Tag Archives: venison

Venison Kebabs

Back in November, my brothers butchered a deer for me.  Well, maybe the whole deer wasn’t intended for me, but I did come home with a cooler full of venison with my name on it.  Literally:

Frozen venison roast

It's not for you. It's 4 ME!!

So since November I’ve been trying out a variety of different meat recipes.  I never was a big meat eater, in large part because I don’t know how to cook the stuff.  I call my mom with lots of questions.  “Do I really have to “roast” a roast?  Because my apartment is already roasting.  Can I grill it instead?”  To which the answer was, as I was hoping, yes.

And you know what?  I think I stumbled upon a VVG recipe for venison kebabs that had the added benefit of using up some of our CSA loot.  If you or your loved ones killed a deer and need to think of inventive ways to eat it, I highly recommend trying it.

Vension Kebabs
1/2 c. olive oil
1/2 c. red wine
1/4 c. lemon juice
2 Tbsp. Worcestershire sauce
2 cloves chopped garlic
3/4 c. chopped green onion
1/2 c. chopped basil
1 tsp salt
1 tsp pepper
1 – 2 pounds cubed venison (I really don’t know how much that roast with my name on it weighed.  I also had a little loin that I used.  I’m guessing it was about 2 pounds)

Mix all ingredients except venison together.  Place venison and marinade in a shallow pan or ziploc bag and mix thoroughly.  Refrigerate overnight or for 8 hours.  Place on skewers and grill over a high or medium high grill for about 10 – 15 minutes on eat side.  Enjoy!

Venison Kebabs


Stout Venison Stew

School starts up tomorrow and, in preparation for another busy semester, I spent this MLK day cleaning, cleaning and cleaning.  That, and listening to MPR all day (if you didn’t hear Cory Booker’s MLK speech, take a listen.  I thought it was pretty good!).  I always feel a little bit better going into the semester with a clean slate, so to speak.

Once I got the place suitably cleaned up, I decided to make a stew to get me through the week.  After Thanksgiving, my brother sent me home with a little cooler full of venison.  One of the little packs was labeled “stew meat” and much to my delight, it was already cubed for me!  Score!  Now, for a recipe.  For Christmas, my mom made a lamb stew that inspired me to adapt a lamb recipe I found in this months’ Cooking Light for a venison version.  By far, this is the best venison I’ve ever made.  It was super tender, and the vegetables complemented it well.  Between the stew and the clean apartment, I’m ready for a new semester!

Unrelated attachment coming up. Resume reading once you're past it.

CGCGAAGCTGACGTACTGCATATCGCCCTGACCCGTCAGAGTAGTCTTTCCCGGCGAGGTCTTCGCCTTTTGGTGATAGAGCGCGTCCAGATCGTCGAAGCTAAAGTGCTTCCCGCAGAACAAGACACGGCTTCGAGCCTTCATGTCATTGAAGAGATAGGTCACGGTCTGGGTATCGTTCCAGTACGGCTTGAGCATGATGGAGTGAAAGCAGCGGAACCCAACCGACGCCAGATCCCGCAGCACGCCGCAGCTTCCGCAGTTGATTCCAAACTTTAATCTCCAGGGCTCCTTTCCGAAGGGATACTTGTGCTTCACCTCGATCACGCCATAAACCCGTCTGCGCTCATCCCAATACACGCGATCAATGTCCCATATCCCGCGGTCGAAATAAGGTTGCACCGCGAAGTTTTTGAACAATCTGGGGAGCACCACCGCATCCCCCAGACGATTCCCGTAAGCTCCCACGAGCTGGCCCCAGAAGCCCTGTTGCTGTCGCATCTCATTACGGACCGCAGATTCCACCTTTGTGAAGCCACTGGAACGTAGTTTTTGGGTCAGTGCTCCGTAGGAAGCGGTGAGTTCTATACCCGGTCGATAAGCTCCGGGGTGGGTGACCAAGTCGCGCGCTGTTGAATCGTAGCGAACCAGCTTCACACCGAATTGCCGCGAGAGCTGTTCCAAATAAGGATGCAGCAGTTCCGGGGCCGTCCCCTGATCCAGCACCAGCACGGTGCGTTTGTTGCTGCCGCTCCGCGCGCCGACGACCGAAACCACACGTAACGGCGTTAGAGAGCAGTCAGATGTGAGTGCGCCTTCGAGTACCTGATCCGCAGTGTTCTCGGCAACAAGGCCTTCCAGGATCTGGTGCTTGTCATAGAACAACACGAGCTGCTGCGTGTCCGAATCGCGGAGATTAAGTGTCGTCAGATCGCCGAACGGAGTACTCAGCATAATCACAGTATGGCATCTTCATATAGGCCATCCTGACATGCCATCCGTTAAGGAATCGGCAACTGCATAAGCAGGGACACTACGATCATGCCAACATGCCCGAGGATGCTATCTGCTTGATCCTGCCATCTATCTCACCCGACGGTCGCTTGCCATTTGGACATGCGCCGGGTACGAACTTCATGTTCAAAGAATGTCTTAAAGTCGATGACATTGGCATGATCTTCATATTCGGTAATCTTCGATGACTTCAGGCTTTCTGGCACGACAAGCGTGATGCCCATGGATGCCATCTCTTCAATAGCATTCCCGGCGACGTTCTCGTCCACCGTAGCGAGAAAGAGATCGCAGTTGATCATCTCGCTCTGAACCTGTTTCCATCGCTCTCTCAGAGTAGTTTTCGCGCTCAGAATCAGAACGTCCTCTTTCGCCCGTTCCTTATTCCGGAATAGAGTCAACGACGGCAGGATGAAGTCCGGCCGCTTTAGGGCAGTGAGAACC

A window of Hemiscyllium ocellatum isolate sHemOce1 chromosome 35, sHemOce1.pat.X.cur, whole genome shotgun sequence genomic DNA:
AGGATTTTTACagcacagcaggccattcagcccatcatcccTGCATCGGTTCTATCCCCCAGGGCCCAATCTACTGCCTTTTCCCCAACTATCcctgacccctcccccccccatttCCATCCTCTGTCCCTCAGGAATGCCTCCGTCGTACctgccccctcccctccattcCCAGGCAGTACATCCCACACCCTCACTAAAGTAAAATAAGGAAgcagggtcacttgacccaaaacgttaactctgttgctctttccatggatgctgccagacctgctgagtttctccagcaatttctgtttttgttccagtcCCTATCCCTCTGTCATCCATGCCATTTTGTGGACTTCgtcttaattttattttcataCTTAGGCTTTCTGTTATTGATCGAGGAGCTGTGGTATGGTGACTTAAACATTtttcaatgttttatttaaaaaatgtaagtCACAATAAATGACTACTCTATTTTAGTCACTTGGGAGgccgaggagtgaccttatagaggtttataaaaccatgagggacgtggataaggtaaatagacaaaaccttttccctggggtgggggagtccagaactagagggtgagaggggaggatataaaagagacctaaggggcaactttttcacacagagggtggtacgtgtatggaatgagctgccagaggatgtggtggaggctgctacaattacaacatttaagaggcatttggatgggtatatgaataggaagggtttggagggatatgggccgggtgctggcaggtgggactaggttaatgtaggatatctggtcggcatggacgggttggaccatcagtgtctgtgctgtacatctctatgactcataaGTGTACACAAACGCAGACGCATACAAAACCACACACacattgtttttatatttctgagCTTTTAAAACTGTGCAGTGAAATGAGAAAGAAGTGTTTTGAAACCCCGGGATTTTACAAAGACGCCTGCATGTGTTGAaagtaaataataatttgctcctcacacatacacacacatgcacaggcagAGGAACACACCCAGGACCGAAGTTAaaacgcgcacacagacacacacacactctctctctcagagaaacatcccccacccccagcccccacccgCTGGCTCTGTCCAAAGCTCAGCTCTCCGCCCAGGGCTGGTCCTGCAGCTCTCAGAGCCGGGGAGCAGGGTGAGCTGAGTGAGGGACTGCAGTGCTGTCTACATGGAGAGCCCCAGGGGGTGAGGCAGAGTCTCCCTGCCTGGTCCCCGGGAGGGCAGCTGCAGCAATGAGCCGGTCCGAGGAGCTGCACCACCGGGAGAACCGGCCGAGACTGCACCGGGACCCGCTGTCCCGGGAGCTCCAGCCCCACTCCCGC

Stout Venison Stew
6 Tbsp. olive oil
2 c. chopped onion
1 Tbsp. thyme
2 tsp. rosemary
3 Tbsp. flour
2 lbs. venison, cubed (you could also use lamb or beef)
2 c. stout beer
1 c. red wine
2 c. beef or veggie broth
1 Tbsp tomato paste
1 bay leaf
2 c. potato, cubed
2 c. diced carrot
1 medium turnip, peeled and cubed
8 oz. mushrooms, sliced
1 Tbsp. whole grain Dijon mustard
salt and pepper to taste

1.  Heat a stockpot over medium-high heat.  Add 3 Tbsp oil to pan.  Add onion, thyme, and rosemary.  Sauté for 5 minutes, stirring occasionally.  Place onion mixture in a large bowl.  Place flour in a shallow dish.  Sprinkle venison with salt and pepper.  Dredge venison in flour, shaking off excess.  Return stockpot to medium-high heat and add 1 Tbsp. oil.  Add half of venison to pan and brown on all sides, about 6 minutes.  Add venison to onion mixture.  Repeat with remaining venison.
2.  Add beer to stockpot and bring to a boil, scraping pan to loosen browned bits.  Reduce liquid to 1 cup.  Put onion and venison mixture back in pan.  Stir in the tomato paste and cook for 30 seconds.  Add wine, broth and bay leaf.  Bring to a boil. Cover, reduce heat and simmer for 1 hour and 15 minutes, stirring occasionally.
3.  Uncover and stir in potato, carrot, turnips and mushrooms.  Simmer, uncovered for 1 hour and 20 minutes, or until meat and veggies are tender.  Stir in mustard and season with salt and pepper to taste.
Stout Venison Stew